March 26, 2011

The Buchanan House Part IV: 1924-2007 -- The Saliba and Kibler Families


The Saliba Family


During World War I, the Mediterranean island nation of Malta served as an important site for the manufacture of ships. When the war ended and the number of manufacturing jobs diminished significantly, thousands of Maltese desperate for work left the country. By 1920, more Maltese had immigrated to Detroit than any other city in the United States--as many as 7,000, according to a Detroit Free Press article from December 12, 1920. They settled primarily in Corktown, near Michigan Avenue and 5th Street.

Among Corktown's Maltese immigrants were Charles and Benvenuta Saliba. Charles had worked as a mounted policeman back in Malta. The couple came to the U.S. in 1920 with their three young children, Agata, Lena, and Emmanuel. The family first lived on 2nd Street, but by 1921 had moved to 24 Baker (which changed to 1250 Baker when Detroit's address system was reformed in 1921). Mr. and Mrs. Saliba purchased the Buchanan house from the heirs of Susan Buchanan on March 27, 1924. They agreed to assume the $5,100 balance on a mortgage on the home as well as any unpaid taxes levied since the previous June.

Charles and Benvenuta Saliba went on to have three more children--Joseph, Anthony, and Paul--all born in the Buchanan house. Charles Saliba ultimately became a foreman at the Ford Motor Company. The family rented every available space in the house to borders for just $3.00 per week. Most of them were also Maltese, and employees of Ford.


Detail from the 1930 Census listing all residents of 1242 Baker.
Eight boarders lived with the Salibas, including six Maltese immigrants.


In late 1930, Baker Street changed its name to Bagley. The address was finally 1242 Bagley, which the house bears today.

Tragically, Charles Saliba passed away on the night before Thanksgiving on November 22, 1939. His wife was not feeling well, and he was helping prepare food for dinner the following day. He passed away inside the home.


Downtown Detroit, July 18, 1957. Inset: The Buchanan House,
from the rear, is on the left. 1250 Bagley, now demolished,
is on the right. Image courtesy of Wayne State University.
(Source)




The Lodge Freeway (the building of which destroyed much of
Corktown) around the mid-1960s. Inset: Rear of 1242-1250
Bagley. Image courtesy of Wayne State University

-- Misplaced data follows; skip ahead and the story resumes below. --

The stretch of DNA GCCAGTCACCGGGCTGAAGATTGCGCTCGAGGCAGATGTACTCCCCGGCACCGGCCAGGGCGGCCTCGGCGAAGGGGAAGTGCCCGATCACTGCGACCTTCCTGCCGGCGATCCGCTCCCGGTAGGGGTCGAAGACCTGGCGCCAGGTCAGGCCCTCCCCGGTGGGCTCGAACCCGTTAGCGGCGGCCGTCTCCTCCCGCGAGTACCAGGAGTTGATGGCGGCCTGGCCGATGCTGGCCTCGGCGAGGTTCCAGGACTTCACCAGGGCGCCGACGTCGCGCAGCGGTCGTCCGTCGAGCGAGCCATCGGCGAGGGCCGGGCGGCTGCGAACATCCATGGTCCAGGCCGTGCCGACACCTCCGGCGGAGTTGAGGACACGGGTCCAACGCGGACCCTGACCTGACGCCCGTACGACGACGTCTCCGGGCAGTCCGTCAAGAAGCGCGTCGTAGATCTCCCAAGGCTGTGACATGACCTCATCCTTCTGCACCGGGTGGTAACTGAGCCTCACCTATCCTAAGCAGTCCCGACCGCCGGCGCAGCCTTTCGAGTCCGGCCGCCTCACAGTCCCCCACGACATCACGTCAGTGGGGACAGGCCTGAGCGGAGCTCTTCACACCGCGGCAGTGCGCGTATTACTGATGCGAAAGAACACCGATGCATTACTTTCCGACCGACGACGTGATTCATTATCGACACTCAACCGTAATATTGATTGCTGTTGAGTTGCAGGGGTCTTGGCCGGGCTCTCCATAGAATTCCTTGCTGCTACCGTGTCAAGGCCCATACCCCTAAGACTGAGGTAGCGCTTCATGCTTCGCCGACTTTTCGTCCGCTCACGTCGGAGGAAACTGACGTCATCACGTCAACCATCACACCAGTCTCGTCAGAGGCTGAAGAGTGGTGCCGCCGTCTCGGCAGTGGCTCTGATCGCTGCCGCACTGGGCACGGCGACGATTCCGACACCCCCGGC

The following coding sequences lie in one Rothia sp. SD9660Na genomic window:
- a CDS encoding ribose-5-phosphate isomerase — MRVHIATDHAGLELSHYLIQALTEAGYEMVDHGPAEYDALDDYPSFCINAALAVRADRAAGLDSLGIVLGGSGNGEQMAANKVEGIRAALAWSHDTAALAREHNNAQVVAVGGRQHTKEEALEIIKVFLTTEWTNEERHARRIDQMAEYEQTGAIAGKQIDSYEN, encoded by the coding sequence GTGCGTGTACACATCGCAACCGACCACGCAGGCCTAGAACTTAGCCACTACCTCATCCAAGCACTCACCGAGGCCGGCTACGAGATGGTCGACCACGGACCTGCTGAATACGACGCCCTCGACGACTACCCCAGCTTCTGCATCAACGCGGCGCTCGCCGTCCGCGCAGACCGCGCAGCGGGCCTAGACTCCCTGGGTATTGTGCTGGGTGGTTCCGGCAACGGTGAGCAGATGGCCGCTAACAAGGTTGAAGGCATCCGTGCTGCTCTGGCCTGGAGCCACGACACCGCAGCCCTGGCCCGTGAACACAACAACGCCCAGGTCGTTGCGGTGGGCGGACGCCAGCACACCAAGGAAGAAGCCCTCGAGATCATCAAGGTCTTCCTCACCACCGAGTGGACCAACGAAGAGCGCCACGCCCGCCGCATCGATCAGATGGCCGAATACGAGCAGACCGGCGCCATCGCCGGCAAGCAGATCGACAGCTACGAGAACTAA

(Source)


Benvenuta Saliba quit-claimed the house to her son Emmanuel on February 25, 1974. Mrs. Saliba, by then eighty-two years old, passed away just one month later, on March 28. Emmanuel Saliba then passed away less than two years later, on December 23, 1975, at the age of 57.


The Buchanan house in 1976. Image courtesy of the
Michigan State Historic Preservation Office.




The Kibler Family



The surviving children of Benvenuta Saliba sold the Buchanan house in 1976 through a land contract with Arthur W. and Emma Alice Kibler, a married couple in their fifties. They put $1,000 down and paid off the $6,000 balance in installments. Mr. Kibler died two years later, on March 16, 1978, at the age of 54.


Headstone of Arthur W. Kibler at Woodmere Cemetery in Detroit


The land contract was paid off and the property ownership was legally transferred to Emma Kibler on October 24, 1984. The following photos of the house were taken around that time.


Photo provided by Danielle Lewon of the Detroit Historical Commission



Photo provided by Danielle Lewon of the Detroit Historical Commission


Mrs. Kibler shared her home with many renters over the twenty years she lived there until her death on June 17, 1996. The house became the property of her son, Arthur Richard Kibler. He ultimately tore off the circa-1940s faux-brick siding and restored the original wood clapboards. Less inspired was the decision to add stockade fencing around the adjacent courtyard.


Circa 2004 photo found on the Internet by Allan Machielse


The home was later painted bright yellow.


The Buchanan House in the winter of 2007/2008.


Arthur Kibler continued to share the home with boarders. He mortgaged the property in January of 2005, which fell into foreclosure and was repossessed by the bank in May of 2007.

Next week: The Buchanan House Part V: 2008-Present -- Renovation in Progress

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